Earlier this summer, President Trump signed an Executive Order promoting apprenticeships as a strategy to address the skills gap. Apprenticeships have continued to be a hot topic this summer as some action begins to be taken related to the Executive Order. At a recent meeting, Labor Secretary Alexander Acosta recently spoke on the progress, and below is an excerpt from his remarks:
We need to close the skills gap between the skills demanded by these open jobs and the skills offered by the American people. That is why the President signed this Executive Order on June 15th to expand apprenticeships to all sectors of our economy. The concept of demand-driven education has been enthusiastically received by private industry, educational institutions and state and local officials across the country. The CEOs of 180 major companies signed a joint letter in support of the Executive Order. I have spoken with dozens of CEOs across a number of industries, college and university presidents, unions, and industry groups. To a person, they are excited about apprenticeships and many have begun working on developing apprenticeship programs. We are currently evaluating nominations for the Apprenticeship Expansion Task Force. We received hundreds of submissions. We expect the Task Force to begin in September. It will advise the Administration on effective apprenticeship strategies for their industries. The Department of Labor is partnering with industry groups, companies, non-profit organizations, unions, joint labor-management organizations and so many others to help them design apprenticeship programs. Industry-recognized apprenticeships will teach workers skills that are transferrable within their industries, resulting in more job opportunities.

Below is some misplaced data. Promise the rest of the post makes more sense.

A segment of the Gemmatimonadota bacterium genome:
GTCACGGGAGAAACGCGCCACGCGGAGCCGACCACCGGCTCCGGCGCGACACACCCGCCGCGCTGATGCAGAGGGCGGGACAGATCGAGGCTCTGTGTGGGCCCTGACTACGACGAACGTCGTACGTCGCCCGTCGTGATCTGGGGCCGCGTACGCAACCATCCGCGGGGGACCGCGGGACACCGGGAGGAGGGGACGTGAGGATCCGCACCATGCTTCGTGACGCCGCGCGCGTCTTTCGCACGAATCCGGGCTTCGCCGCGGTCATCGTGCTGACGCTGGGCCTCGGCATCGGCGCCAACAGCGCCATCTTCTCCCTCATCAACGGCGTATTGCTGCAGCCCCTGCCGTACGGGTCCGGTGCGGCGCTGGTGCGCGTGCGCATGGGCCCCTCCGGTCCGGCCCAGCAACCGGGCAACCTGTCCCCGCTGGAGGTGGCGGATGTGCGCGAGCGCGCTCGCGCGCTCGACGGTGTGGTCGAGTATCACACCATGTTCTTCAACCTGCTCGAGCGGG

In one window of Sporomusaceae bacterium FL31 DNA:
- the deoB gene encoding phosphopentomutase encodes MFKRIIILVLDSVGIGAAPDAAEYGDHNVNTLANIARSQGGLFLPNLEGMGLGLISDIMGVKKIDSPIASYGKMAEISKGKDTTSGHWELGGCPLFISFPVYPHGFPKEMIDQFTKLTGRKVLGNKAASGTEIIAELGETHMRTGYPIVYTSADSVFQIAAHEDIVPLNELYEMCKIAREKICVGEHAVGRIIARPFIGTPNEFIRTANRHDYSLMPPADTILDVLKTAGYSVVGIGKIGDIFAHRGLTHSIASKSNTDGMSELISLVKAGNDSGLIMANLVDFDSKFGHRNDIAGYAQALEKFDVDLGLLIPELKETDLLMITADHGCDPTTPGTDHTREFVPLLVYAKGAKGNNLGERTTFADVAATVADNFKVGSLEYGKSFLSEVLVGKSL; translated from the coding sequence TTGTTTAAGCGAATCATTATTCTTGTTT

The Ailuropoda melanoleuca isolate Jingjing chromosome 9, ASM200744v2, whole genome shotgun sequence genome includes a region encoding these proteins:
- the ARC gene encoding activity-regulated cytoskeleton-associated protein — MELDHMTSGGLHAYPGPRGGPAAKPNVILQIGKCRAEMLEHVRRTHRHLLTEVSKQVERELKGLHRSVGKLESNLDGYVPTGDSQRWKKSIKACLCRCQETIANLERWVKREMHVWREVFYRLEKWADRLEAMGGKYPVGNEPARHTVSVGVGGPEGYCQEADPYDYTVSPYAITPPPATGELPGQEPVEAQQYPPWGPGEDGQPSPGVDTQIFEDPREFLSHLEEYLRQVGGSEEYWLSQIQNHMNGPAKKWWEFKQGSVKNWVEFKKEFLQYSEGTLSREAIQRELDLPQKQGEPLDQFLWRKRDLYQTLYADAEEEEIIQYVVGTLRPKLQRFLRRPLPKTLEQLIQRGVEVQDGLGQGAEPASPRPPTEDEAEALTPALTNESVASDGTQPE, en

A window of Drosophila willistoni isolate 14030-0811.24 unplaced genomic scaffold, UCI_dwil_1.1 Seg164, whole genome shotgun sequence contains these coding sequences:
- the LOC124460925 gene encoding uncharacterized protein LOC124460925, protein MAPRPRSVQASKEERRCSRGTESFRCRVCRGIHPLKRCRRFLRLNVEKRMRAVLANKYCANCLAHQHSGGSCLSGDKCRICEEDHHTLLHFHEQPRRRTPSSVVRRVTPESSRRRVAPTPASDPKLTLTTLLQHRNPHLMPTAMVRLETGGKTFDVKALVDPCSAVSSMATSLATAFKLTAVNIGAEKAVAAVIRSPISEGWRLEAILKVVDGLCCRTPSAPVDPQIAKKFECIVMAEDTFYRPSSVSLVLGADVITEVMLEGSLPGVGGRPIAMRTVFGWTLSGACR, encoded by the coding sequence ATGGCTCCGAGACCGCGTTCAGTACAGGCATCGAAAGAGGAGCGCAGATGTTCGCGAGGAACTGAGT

In addition, policymakers on Capitol Hill have taken an interest in apprenticeships as well. Just before adjourning for the summer, the House Education and the Workforce Committee’s Subcommittee on Higher Education and Workforce Development held a hearing titled “Outsmarting the Skills Gap.” The hearing examined possible changes to the Registered Apprenticeship program and how apprenticeships can benefit both workers and employers. The hearing featured a student in the Kentucky FAME program, which involves partnerships between industry and technical colleges around advanced manufacturing apprenticeships, as well as several employers.
For more details on the Administration’s apprenticeship work, you can visit https://www.dol.gov/